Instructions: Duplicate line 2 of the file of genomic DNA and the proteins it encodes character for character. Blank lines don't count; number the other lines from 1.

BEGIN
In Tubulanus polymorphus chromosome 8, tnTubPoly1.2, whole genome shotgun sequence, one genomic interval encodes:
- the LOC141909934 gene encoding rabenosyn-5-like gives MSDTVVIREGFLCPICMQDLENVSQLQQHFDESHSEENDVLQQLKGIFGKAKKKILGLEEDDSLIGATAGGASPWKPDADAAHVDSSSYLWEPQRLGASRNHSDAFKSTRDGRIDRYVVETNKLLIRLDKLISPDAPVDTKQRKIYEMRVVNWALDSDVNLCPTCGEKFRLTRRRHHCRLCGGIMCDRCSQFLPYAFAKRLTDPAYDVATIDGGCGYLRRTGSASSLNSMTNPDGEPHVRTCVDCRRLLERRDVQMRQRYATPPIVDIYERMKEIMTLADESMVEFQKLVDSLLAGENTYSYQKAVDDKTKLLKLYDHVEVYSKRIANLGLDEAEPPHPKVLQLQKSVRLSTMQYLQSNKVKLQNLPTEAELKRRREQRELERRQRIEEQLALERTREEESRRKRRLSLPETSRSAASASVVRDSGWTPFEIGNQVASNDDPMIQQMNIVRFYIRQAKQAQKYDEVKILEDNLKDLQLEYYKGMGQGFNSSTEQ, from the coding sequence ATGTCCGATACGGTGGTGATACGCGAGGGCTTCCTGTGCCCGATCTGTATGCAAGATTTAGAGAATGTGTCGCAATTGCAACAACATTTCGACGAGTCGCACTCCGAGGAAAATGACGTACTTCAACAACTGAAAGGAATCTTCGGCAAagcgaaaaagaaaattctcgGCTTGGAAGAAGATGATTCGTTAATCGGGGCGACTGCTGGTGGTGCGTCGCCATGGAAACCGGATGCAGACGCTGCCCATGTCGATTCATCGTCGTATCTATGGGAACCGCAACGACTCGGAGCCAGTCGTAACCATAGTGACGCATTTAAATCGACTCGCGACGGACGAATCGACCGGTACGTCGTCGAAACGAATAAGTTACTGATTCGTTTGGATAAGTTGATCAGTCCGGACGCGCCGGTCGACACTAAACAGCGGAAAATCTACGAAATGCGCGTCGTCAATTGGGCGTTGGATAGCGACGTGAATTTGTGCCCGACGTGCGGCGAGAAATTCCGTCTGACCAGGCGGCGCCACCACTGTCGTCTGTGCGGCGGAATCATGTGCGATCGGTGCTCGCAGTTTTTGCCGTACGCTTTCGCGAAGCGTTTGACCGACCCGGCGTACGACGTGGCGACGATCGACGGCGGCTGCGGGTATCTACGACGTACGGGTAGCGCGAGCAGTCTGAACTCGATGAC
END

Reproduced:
- the LOC141909934 gene encoding rabenosyn-5-like gives MSDTVVIREGFLCPICMQDLENVSQLQQHFDESHSEENDVLQQLKGIFGKAKKKILGLEEDDSLIGATAGGASPWKPDADAAHVDSSSYLWEPQRLGASRNHSDAFKSTRDGRIDRYVVETNKLLIRLDKLISPDAPVDTKQRKIYEMRVVNWALDSDVNLCPTCGEKFRLTRRRHHCRLCGGIMCDRCSQFLPYAFAKRLTDPAYDVATIDGGCGYLRRTGSASSLNSMTNPDGEPHVRTCVDCRRLLERRDVQMRQRYATPPIVDIYERMKEIMTLADESMVEFQKLVDSLLAGENTYSYQKAVDDKTKLLKLYDHVEVYSKRIANLGLDEAEPPHPKVLQLQKSVRLSTMQYLQSNKVKLQNLPTEAELKRRREQRELERRQRIEEQLALERTREEESRRKRRLSLPETSRSAASASVVRDSGWTPFEIGNQVASNDDPMIQQMNIVRFYIRQAKQAQKYDEVKILEDNLKDLQLEYYKGMGQGFNSSTEQ, from the coding sequence ATGTCCGATACGGTGGTGATACGCGAGGGCTTCCTGTGCCCGATCTGTATGCAAGATTTAGAGAATGTGTCGCAATTGCAACAACATTTCGACGAGTCGCACTCCGAGGAAAATGACGTACTTCAACAACTGAAAGGAATCTTCGGCAAagcgaaaaagaaaattctcgGCTTGGAAGAAGATGATTCGTTAATCGGGGCGACTGCTGGTGGTGCGTCGCCATGGAAACCGGATGCAGACGCTGCCCATGTCGATTCATCGTCGTATCTATGGGAACCGCAACGACTCGGAGCCAGTCGTAACCATAGTGACGCATTTAAATCGACTCGCGACGGACGAATCGACCGGTACGTCGTCGAAACGAATAAGTTACTGATTCGTTTGGATAAGTTGATCAGTCCGGACGCGCCGGTCGACACTAAACAGCGGAAAATCTACGAAATGCGCGTCGTCAATTGGGCGTTGGATAGCGACGTGAATTTGTGCCCGACGTGCGGCGAGAAATTCCGTCTGACCAGGCGGCGCCACCACTGTCGTCTGTGCGGCGGAATCATGTGCGATCGGTGCTCGCAGTTTTTGCCGTACGCTTTCGCGAAGCGTTTGACCGACCCGGCGTACGACGTGGCGACGATCGACGGCGGCTGCGGGTATCTACGACGTACGGGTAGCGCGAGCAGTCTGAACTCGATGAC